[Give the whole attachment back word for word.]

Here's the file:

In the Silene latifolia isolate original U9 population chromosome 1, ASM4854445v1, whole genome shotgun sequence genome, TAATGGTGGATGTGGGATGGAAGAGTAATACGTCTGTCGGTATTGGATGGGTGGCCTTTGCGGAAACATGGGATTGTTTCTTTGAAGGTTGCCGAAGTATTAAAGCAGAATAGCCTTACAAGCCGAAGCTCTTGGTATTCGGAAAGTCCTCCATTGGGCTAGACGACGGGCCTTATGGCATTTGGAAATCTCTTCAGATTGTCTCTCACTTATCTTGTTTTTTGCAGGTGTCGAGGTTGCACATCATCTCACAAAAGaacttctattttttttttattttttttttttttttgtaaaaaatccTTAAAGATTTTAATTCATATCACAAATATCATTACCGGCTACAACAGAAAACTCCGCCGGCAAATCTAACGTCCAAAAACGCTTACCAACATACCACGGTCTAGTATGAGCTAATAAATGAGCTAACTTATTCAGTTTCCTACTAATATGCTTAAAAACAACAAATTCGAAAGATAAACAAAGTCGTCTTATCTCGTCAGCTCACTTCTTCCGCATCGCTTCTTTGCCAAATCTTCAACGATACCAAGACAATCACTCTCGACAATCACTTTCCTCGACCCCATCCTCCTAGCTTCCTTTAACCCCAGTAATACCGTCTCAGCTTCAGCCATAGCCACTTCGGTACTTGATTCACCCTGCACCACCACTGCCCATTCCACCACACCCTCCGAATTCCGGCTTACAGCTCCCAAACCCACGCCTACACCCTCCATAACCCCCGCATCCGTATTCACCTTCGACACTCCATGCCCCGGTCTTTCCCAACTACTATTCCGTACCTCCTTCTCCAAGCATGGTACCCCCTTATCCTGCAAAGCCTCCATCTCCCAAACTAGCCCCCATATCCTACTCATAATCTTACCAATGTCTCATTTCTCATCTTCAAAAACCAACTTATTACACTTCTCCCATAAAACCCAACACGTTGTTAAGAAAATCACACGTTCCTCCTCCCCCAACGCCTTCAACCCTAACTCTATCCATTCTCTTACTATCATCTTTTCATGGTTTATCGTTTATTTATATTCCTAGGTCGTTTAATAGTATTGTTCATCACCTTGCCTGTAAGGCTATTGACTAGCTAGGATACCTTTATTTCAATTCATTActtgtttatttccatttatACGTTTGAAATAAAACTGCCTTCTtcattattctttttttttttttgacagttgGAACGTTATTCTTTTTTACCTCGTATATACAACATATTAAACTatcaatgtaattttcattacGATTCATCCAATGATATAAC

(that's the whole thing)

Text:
In the Silene latifolia isolate original U9 population chromosome 1, ASM4854445v1, whole genome shotgun sequence genome, TAATGGTGGATGTGGGATGGAAGAGTAATACGTCTGTCGGTATTGGATGGGTGGCCTTTGCGGAAACATGGGATTGTTTCTTTGAAGGTTGCCGAAGTATTAAAGCAGAATAGCCTTACAAGCCGAAGCTCTTGGTATTCGGAAAGTCCTCCATTGGGCTAGACGACGGGCCTTATGGCATTTGGAAATCTCTTCAGATTGTCTCTCACTTATCTTGTTTTTTGCAGGTGTCGAGGTTGCACATCATCTCACAAAAGaacttctattttttttttattttttttttttttttgtaaaaaatccTTAAAGATTTTAATTCATATCACAAATATCATTACCGGCTACAACAGAAAACTCCGCCGGCAAATCTAACGTCCAAAAACGCTTACCAACATACCACGGTCTAGTATGAGCTAATAAATGAGCTAACTTATTCAGTTTCCTACTAATATGCTTAAAAACAACAAATTCGAAAGATAAACAAAGTCGTCTTATCTCGTCAGCTCACTTCTTCCGCATCGCTTCTTTGCCAAATCTTCAACGATACCAAGACAATCACTCTCGACAATCACTTTCCTCGACCCCATCCTCCTAGCTTCCTTTAACCCCAGTAATACCGTCTCAGCTTCAGCCATAGCCACTTCGGTACTTGATTCACCCTGCACCACCACTGCCCATTCCACCACACCCTCCGAATTCCGGCTTACAGCTCCCAAACCCACGCCTACACCCTCCATAACCCCCGCATCCGTATTCACCTTCGACACTCCATGCCCCGGTCTTTCCCAACTACTATTCCGTACCTCCTTCTCCAAGCATGGTACCCCCTTATCCTGCAAAGCCTCCATCTCCCAAACTAGCCCCCATATCCTACTCATAATCTTACCAATGTCTCATTTCTCATCTTCAAAAACCAACTTATTACACTTCTCCCATAAAACCCAACACGTTGTTAAGAAAATCACACGTTCCTCCTCCCCCAACGCCTTCAACCCTAACTCTATCCATTCTCTTACTATCATCTTTTCATGGTTTATCGTTTATTTATATTCCTAGGTCGTTTAATAGTATTGTTCATCACCTTGCCTGTAAGGCTATTGACTAGCTAGGATACCTTTATTTCAATTCATTActtgtttatttccatttatACGTTTGAAATAAAACTGCCTTCTtcattattctttttttttttttgacagttgGAACGTTATTCTTTTTTACCTCGTATATACAACATATTAAACTatcaatgtaattttcattacGATTCATCCAATGATATAAC